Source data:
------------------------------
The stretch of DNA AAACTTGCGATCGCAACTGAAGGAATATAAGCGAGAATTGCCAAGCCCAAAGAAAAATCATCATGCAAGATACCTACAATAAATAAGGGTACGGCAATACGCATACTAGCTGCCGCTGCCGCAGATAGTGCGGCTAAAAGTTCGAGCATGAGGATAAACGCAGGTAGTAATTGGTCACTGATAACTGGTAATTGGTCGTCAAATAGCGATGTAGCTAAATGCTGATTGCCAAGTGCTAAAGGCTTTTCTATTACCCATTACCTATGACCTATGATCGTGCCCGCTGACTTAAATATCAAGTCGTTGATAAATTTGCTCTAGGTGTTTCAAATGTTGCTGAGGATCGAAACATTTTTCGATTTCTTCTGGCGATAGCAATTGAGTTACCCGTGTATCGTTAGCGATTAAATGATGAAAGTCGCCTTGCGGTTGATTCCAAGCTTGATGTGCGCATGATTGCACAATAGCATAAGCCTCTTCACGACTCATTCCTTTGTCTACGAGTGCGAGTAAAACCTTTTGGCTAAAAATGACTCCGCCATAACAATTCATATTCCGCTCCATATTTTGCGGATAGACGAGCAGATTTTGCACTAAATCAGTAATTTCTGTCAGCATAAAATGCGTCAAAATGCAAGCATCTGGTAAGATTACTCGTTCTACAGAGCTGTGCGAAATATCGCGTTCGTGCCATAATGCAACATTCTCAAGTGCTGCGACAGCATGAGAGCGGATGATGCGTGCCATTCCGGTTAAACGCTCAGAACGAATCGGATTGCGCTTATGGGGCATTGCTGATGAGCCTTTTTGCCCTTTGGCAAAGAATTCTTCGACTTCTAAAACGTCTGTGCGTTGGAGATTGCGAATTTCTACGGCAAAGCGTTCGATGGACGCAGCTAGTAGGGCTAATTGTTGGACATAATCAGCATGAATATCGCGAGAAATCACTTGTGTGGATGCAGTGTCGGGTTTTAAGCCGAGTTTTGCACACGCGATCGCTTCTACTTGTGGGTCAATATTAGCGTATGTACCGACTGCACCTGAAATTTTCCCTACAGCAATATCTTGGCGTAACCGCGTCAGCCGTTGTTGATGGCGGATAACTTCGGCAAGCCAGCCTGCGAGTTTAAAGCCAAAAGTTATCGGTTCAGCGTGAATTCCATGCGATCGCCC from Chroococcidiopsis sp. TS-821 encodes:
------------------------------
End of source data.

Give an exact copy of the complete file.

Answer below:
The stretch of DNA AAACTTGCGATCGCAACTGAAGGAATATAAGCGAGAATTGCCAAGCCCAAAGAAAAATCATCATGCAAGATACCTACAATAAATAAGGGTACGGCAATACGCATACTAGCTGCCGCTGCCGCAGATAGTGCGGCTAAAAGTTCGAGCATGAGGATAAACGCAGGTAGTAATTGGTCACTGATAACTGGTAATTGGTCGTCAAATAGCGATGTAGCTAAATGCTGATTGCCAAGTGCTAAAGGCTTTTCTATTACCCATTACCTATGACCTATGATCGTGCCCGCTGACTTAAATATCAAGTCGTTGATAAATTTGCTCTAGGTGTTTCAAATGTTGCTGAGGATCGAAACATTTTTCGATTTCTTCTGGCGATAGCAATTGAGTTACCCGTGTATCGTTAGCGATTAAATGATGAAAGTCGCCTTGCGGTTGATTCCAAGCTTGATGTGCGCATGATTGCACAATAGCATAAGCCTCTTCACGACTCATTCCTTTGTCTACGAGTGCGAGTAAAACCTTTTGGCTAAAAATGACTCCGCCATAACAATTCATATTCCGCTCCATATTTTGCGGATAGACGAGCAGATTTTGCACTAAATCAGTAATTTCTGTCAGCATAAAATGCGTCAAAATGCAAGCATCTGGTAAGATTACTCGTTCTACAGAGCTGTGCGAAATATCGCGTTCGTGCCATAATGCAACATTCTCAAGTGCTGCGACAGCATGAGAGCGGATGATGCGTGCCATTCCGGTTAAACGCTCAGAACGAATCGGATTGCGCTTATGGGGCATTGCTGATGAGCCTTTTTGCCCTTTGGCAAAGAATTCTTCGACTTCTAAAACGTCTGTGCGTTGGAGATTGCGAATTTCTACGGCAAAGCGTTCGATGGACGCAGCTAGTAGGGCTAATTGTTGGACATAATCAGCATGAATATCGCGAGAAATCACTTGTGTGGATGCAGTGTCGGGTTTTAAGCCGAGTTTTGCACACGCGATCGCTTCTACTTGTGGGTCAATATTAGCGTATGTACCGACTGCACCTGAAATTTTCCCTACAGCAATATCTTGGCGTAACCGCGTCAGCCGTTGTTGATGGCGGATAACTTCGGCAAGCCAGCCTGCGAGTTTAAAGCCAAAAGTTATCGGTTCAGCGTGAATTCCATGCGATCGCCC from Chroococcidiopsis sp. TS-821 encodes: